Dave Crocker wrote:
DKIM already permits specifying different algorithms.
If you are suggesting that it needs to do more than that, to
anticipate some requirement that might be imposed 5 years from now,
Its neither that vague, nor that frightening. NIST will end up
organising a competition for a new hash algorithm - they've nearly
1. I can't guess what you interpreted as "frightening" in my
Nothing. I interpreted you as being frightened of something
that might be required in future. I was trying to reassure you.
> All I did was note your own reference to a 5-year
timeframe and the lack of our having any details about what would be
chosen by then. As for vagueness, the lack of detail could hardly be
I disagree. Its very well known how to plug in a new hash function.
Nothing vague about it IMO.
2. You did not answer my primary question: What are you *specifically*
are suggesting being done to the specification?
I am making no specific proposals, simply adding to the set of
things to be considered when/if some signature-algorithm flags are
A MUST probably also is inappropriate because it then makes it
impossible for the signer to choose some other algorithm that the
signer deems appropriate.
I'd be fine with that. Although it'd be a pity not to have a MUST
for the signer, but I guess some wording could handle that.
Yes. Its easier to just tell someone what they MUST do, rather than let
them figure it out from a SHOULD and a MAY. Not a big deal.
In other words, you think it appropriate to *require* that all signers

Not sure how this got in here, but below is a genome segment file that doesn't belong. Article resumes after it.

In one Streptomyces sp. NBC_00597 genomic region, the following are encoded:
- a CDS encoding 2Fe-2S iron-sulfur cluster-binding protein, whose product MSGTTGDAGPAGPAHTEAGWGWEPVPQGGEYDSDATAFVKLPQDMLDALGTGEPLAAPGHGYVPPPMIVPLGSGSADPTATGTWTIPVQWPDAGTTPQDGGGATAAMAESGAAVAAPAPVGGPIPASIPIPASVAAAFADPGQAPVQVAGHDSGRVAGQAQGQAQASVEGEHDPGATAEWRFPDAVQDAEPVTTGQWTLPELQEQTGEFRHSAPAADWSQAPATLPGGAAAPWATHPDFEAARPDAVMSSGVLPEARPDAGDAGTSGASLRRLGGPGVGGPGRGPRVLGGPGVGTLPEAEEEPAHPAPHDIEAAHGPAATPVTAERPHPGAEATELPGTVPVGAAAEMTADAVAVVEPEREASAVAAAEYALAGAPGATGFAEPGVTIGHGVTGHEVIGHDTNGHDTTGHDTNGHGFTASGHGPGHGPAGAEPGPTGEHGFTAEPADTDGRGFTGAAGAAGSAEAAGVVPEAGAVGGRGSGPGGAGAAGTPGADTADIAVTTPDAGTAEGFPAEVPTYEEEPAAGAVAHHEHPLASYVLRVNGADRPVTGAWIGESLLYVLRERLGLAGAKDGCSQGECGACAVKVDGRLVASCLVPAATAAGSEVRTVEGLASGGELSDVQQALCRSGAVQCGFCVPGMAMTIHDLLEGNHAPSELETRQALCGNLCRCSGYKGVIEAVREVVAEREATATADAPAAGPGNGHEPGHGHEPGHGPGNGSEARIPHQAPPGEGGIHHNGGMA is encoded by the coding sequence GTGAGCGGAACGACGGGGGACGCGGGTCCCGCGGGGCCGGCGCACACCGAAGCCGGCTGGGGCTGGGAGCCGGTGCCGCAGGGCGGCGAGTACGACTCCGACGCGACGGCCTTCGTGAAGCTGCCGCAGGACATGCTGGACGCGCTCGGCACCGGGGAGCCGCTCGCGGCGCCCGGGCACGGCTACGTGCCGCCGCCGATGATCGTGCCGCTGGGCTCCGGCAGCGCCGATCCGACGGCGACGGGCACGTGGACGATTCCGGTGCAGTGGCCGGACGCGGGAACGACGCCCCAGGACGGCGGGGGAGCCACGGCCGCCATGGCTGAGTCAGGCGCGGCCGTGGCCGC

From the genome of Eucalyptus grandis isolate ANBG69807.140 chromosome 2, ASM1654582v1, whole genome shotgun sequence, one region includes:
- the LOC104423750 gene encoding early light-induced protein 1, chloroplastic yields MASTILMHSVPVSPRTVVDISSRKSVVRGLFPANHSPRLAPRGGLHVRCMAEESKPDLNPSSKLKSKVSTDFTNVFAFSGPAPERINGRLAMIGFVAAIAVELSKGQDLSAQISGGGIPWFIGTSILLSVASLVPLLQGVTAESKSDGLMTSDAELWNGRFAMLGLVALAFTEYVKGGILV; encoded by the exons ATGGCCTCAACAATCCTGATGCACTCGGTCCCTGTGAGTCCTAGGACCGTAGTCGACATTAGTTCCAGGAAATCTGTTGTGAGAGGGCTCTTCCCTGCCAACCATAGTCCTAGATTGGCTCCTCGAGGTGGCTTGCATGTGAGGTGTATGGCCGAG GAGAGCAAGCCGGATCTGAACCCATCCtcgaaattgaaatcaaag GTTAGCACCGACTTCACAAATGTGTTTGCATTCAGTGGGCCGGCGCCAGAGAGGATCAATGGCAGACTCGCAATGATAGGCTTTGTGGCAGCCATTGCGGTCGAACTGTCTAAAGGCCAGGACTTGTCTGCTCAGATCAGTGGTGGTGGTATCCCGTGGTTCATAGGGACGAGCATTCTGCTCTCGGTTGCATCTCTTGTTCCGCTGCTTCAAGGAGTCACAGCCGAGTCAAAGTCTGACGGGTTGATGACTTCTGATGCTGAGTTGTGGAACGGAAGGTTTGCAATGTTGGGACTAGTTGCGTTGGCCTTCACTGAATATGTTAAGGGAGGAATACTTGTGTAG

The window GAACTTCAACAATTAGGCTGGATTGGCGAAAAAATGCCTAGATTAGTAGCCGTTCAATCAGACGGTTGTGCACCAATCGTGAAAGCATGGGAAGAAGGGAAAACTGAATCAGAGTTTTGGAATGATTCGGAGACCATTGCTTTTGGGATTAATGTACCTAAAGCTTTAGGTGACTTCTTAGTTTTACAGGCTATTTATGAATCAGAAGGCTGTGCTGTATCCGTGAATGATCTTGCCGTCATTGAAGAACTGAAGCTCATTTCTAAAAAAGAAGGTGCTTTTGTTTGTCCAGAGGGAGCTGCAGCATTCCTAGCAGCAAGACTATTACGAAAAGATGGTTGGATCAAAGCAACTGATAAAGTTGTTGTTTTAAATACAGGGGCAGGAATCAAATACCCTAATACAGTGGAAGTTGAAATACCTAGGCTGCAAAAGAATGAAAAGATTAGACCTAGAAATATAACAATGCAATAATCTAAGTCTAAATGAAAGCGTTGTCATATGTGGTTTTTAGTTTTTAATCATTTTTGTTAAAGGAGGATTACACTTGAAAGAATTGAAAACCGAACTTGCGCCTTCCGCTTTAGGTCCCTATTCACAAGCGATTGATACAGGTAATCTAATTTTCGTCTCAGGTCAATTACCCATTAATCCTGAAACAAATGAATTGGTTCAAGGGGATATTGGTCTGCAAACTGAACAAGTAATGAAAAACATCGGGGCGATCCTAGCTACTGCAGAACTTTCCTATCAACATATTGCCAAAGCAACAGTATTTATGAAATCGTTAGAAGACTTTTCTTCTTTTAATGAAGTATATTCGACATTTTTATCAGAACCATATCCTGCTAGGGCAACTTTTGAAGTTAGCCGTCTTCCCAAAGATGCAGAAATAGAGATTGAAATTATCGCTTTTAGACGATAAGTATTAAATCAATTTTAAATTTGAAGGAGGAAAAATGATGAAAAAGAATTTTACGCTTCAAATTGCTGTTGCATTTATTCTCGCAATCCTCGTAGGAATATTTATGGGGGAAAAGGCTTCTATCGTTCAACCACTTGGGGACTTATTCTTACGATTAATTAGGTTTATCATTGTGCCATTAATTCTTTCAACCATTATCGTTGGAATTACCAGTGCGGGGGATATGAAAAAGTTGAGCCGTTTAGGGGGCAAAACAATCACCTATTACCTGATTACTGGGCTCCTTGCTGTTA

*always* use SHA-256?
That could be appropriate. I haven't said that I think it is.
This would mean, for example, that support for the next, preferred
algorithm, would require revising and re-issuing the specification.
That's inevitable so long as we prefer any set of algorithms. Same as
happens with every protocol using crypto when preferred algorithm
Equally, I'd also be fine with the MUST for sha-256, if that were
where the consensus lay. I guess the main argument for the MUST on
sha-256 would be to encourage moving away from sha-1 before there's
much wider DKIM deployment.
I think it is a bit unusual, if not unprecedented, to choose "MUST" as a
means of encouraging folks, rather than because there is a technical
*requirement* for only and exactly the behavior that is mandated.
I think you may be taking one word a tad too literally there. (Is
Discouraging use of suspect algorithms is a good. It may or may not
constitute a sufficient good to be worthwhile doing in this case.
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